Therefore, it is worth conferring with an attorney before signing a release regardless of how dire the employee believes his or her financial situation to be. An attorney can inform the employee of their options— often options the employee did not know they had. One option that should be discussed with an attorney is whether a valid cause of action against the former employer exists. Common causes of action include the following:
The New Jersey Law Against Discrimination, N.J.S.A. 10:5-1 to -49 (“NJLAD”)
NJLAD makes it unlawful for employers to discriminate against its employees because of “race, creed, color, national origin, ancestry, age, sex, gender identity or expression, affectional or sexual orientation, marital status, familial status, liability for service in the Armed Forces of the United States, disability or nationality.” N.J.S.A. 10:5-3. Damages recoverable under NJLAD include compensatory and punitive damages, along with reasonable attorneys’ fees. Compensatory damages include front and back pay damages, along with out of pocket expenses, pain, suffering, and humiliation. Shaner v. Horizon Bancorp., 116 N.J. 433, 439-440 (1989); N.J.S.A. 10:5-3, 13, 17. The evidentiary threshold for recovery of emotional distress damages is lower in NJLAD cases than it is for ordinary intentional infliction of emotional distress cases. Tarr v. Ciasulli, 181 N.J. 70 (2004). If a jury determines that there has been unlawful employment discrimination, then the court is required to award three times any monetary damages suffered by the complainant. N.J.S.A. 10:5-13(d). A plaintiff may also pursue equitable relief under NJLAD, such as job reinstatement.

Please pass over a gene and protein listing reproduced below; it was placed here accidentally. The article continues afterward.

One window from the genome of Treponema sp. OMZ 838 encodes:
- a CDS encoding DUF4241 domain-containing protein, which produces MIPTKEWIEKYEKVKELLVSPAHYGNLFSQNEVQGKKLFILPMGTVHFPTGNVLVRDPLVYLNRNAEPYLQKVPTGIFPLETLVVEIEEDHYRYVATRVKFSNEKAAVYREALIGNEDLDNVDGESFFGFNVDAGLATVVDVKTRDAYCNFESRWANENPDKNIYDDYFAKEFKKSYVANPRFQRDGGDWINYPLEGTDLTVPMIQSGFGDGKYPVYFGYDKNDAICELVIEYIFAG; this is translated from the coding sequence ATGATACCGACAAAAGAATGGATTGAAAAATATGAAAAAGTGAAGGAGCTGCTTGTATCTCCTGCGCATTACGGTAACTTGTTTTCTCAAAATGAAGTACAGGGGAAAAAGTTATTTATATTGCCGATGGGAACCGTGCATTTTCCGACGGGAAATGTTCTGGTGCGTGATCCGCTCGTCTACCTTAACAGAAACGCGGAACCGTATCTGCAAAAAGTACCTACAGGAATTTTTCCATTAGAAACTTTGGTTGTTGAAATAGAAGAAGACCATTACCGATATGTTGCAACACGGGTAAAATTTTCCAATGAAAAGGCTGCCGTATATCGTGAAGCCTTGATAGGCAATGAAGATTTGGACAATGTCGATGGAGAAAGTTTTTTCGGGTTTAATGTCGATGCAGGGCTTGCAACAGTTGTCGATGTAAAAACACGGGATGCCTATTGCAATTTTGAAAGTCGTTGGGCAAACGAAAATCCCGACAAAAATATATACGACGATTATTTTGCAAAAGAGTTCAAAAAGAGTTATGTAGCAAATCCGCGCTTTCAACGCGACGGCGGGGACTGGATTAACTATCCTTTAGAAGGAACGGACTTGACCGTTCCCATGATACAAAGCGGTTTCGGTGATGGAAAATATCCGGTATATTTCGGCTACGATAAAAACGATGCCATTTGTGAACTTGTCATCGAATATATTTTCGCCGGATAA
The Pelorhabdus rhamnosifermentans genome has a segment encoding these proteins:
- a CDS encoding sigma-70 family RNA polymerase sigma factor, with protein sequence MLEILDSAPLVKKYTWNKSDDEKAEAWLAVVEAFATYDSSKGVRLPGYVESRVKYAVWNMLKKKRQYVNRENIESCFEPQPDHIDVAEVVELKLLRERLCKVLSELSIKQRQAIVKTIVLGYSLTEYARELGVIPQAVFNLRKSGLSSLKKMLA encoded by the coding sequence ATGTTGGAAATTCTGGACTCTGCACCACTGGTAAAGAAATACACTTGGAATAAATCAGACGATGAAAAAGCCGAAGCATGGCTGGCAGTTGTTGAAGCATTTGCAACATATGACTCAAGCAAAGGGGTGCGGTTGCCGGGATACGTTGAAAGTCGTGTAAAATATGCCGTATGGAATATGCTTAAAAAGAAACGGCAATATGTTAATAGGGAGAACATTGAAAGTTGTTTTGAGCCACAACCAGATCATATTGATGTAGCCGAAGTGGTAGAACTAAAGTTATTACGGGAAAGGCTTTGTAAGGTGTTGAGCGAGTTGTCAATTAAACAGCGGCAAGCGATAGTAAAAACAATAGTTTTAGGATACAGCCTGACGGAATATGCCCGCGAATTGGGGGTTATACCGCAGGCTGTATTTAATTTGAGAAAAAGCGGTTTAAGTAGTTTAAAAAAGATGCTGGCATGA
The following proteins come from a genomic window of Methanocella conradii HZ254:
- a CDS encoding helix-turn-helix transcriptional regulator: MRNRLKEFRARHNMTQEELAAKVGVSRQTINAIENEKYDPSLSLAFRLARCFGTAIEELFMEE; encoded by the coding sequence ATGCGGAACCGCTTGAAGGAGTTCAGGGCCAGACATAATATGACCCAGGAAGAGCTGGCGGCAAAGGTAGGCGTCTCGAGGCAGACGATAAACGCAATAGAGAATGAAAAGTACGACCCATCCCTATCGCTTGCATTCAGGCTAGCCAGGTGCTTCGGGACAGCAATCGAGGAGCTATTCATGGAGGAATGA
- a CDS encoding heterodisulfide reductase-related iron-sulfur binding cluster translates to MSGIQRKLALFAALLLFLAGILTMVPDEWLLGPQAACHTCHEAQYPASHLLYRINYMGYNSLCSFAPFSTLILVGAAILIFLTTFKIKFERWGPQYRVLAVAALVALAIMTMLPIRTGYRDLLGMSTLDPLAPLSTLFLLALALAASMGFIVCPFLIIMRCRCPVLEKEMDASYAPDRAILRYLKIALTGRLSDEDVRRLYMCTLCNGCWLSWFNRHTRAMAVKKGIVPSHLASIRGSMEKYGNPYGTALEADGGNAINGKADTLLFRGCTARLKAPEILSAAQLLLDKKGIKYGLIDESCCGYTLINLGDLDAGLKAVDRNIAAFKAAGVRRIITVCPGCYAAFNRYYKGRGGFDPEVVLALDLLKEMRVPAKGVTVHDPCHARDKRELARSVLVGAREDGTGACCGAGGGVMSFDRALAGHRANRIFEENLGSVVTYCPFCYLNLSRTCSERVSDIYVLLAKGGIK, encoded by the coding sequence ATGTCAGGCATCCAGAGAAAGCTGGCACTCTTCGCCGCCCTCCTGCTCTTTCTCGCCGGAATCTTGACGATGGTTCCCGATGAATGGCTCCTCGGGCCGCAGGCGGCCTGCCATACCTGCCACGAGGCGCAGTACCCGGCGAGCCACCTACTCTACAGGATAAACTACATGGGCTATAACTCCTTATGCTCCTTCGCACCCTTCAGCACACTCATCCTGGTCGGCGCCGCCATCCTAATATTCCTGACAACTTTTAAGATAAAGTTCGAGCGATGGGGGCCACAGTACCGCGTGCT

Lastly, it should be noted that NJLAD contains a retaliation provision. The retaliation provision makes it unlawful for an employer to retaliate against an employee for opposing practices prohibited by NJLAD or for filing a complaint, testifying, or assisting in any proceedings under NJLAD.
Conscientious Employee Protection Act, N.J.S.A. 34:19-1, et. seq. (“CEPA”)
CEPA is also known as New Jersey’s “whistleblower” statute. CEPA prohibits employers from taking adverse employment actions against employees who disclose, object to and/or refuse to participate in certain actions that the employee reasonably believes to be illegal or in violation of public policy. N.J.S.A. 34:19-3. Damages recoverable under CEPA include back pay, front pay, emotional distress damages, punitive damages and reasonable attorneys’ fees and costs. N.J.S.A. 34:19-5. Equitable relief such as reinstatement or injunctions to restrain CEPA violations are also available. Id.
The New Jersey Family Leave Act, N.J.S.A. 34:11B-1, et. seq. (“NJFLA”)